After they met privately in Riyadh, Kerry and al-Faisal agreed that negotiations with Iran "cannot go on forever," Voice of America reported
In Cairo Sunday, Kerry said the United States would provide Egypt with $190 million in immediate aid as part of a larger package of $450 million to help stimulate economic reforms. Egyptian President Mohamed Morsi had given assurances his government will institute political and economic changes to help stabilize the divided country.
Egyptians must prepare for "hard work and compromises" and work toward "restoring stability and the Egyptian economy," Kerry said in a statement.
The U.S. Embassy in Cairo denied a report by Ahram Online that Kerry's departure from Egypt Sunday was delayed for about 2 hours because members of the Ultras Ahlawy -- fans of Cairo football club Ahly -- blocked the road to Cairo International Airport.
In a statement, the embassy said that protests did not affect Kerry's departure. It said the delay was the result of a longer-than-planned meeting Kerry had with Morsi.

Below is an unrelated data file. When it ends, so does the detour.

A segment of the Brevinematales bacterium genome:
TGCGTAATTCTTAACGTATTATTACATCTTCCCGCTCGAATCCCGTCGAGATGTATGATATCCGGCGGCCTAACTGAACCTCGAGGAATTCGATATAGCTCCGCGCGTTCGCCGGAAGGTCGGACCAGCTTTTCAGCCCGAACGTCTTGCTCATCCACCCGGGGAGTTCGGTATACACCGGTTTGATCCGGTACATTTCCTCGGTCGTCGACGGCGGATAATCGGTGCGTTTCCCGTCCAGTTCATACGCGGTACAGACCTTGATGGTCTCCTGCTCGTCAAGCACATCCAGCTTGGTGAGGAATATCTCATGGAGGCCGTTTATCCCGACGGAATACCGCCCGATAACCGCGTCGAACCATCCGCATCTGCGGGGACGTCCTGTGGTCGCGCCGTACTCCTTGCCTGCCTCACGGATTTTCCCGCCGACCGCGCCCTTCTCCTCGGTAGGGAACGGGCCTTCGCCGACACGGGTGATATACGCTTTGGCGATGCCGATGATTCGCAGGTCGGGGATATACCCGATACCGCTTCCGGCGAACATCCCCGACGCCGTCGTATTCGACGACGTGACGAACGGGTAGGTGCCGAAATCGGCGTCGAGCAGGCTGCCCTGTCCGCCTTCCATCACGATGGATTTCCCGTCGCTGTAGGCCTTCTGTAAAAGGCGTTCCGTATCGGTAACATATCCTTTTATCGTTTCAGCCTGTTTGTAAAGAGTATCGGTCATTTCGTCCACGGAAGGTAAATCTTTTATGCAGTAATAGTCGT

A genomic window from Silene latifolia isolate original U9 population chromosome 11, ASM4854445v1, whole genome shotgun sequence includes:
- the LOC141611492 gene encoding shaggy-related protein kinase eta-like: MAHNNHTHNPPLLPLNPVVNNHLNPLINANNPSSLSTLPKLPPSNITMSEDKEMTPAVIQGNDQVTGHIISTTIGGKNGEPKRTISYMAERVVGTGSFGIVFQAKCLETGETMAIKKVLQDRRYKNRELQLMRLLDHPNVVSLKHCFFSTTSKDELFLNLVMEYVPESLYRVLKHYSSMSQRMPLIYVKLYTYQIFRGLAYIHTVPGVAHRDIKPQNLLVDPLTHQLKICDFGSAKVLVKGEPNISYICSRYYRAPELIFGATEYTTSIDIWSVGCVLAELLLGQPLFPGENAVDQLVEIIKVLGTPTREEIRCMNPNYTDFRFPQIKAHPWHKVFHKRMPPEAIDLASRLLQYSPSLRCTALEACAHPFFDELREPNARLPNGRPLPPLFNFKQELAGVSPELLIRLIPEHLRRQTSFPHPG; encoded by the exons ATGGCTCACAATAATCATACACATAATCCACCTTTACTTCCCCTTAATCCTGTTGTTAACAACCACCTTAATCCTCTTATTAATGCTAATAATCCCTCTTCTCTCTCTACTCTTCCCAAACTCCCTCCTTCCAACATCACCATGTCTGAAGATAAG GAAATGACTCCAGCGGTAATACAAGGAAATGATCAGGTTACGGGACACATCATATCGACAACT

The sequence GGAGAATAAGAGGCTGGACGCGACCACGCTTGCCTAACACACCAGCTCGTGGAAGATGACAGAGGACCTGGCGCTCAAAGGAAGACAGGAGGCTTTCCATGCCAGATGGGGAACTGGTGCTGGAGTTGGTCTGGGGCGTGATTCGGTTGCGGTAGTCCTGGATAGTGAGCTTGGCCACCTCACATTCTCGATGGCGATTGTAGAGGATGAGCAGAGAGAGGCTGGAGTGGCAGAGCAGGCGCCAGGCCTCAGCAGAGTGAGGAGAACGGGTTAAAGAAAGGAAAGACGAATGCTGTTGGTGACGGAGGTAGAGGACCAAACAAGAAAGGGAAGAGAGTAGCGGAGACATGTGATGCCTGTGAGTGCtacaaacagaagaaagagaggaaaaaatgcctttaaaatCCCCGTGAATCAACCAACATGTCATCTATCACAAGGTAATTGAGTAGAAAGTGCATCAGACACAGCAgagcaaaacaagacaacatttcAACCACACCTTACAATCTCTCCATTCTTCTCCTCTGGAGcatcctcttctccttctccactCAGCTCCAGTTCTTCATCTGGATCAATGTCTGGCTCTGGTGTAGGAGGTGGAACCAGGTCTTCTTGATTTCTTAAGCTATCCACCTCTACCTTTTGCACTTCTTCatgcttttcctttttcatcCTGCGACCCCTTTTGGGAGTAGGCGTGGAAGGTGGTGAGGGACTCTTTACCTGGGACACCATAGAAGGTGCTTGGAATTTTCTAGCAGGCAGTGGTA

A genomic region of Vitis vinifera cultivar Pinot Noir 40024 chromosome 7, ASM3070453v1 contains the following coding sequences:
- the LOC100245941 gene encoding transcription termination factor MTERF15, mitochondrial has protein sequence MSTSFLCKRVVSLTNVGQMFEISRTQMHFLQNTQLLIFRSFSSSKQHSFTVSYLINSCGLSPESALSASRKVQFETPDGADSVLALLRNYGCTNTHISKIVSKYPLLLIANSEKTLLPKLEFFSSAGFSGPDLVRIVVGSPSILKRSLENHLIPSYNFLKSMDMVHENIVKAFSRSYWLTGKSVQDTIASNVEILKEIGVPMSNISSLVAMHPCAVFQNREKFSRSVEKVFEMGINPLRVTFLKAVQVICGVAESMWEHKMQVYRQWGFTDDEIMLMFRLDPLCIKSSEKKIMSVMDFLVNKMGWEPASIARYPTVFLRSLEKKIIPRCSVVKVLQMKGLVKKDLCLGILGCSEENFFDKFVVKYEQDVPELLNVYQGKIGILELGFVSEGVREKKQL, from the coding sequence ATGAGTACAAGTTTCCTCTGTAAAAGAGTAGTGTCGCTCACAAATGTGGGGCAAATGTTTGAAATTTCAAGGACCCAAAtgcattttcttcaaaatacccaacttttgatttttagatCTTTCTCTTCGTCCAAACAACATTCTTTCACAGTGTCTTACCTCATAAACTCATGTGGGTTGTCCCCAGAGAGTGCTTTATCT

While in Egypt, Kerry met with Morsi, Defense Minister Abdel-Fattah el-Sisi and Refaat Shehata, the head of Egyptian general intelligence.
Before leaving Cairo, Kerry issued a statement urging Egyptians to brace for "hard work and compromises," with a view to "restoring stability and the Egyptian economy."
Demonstrators have been protesting against Egypt's Interior Ministry and in advance of a controversial court ruling in the trial concerning last year's Port Said stadium riots in which 72 fans died.
Protesters clashed with security forces and set fire to at least two cars Sunday in Tahrir Square in Cairo, VOA said.
Kerry said he talked by phone Sunday with Mohamed ElBaradei, a leader of the country's main opposition coalition, the National Salvation Front.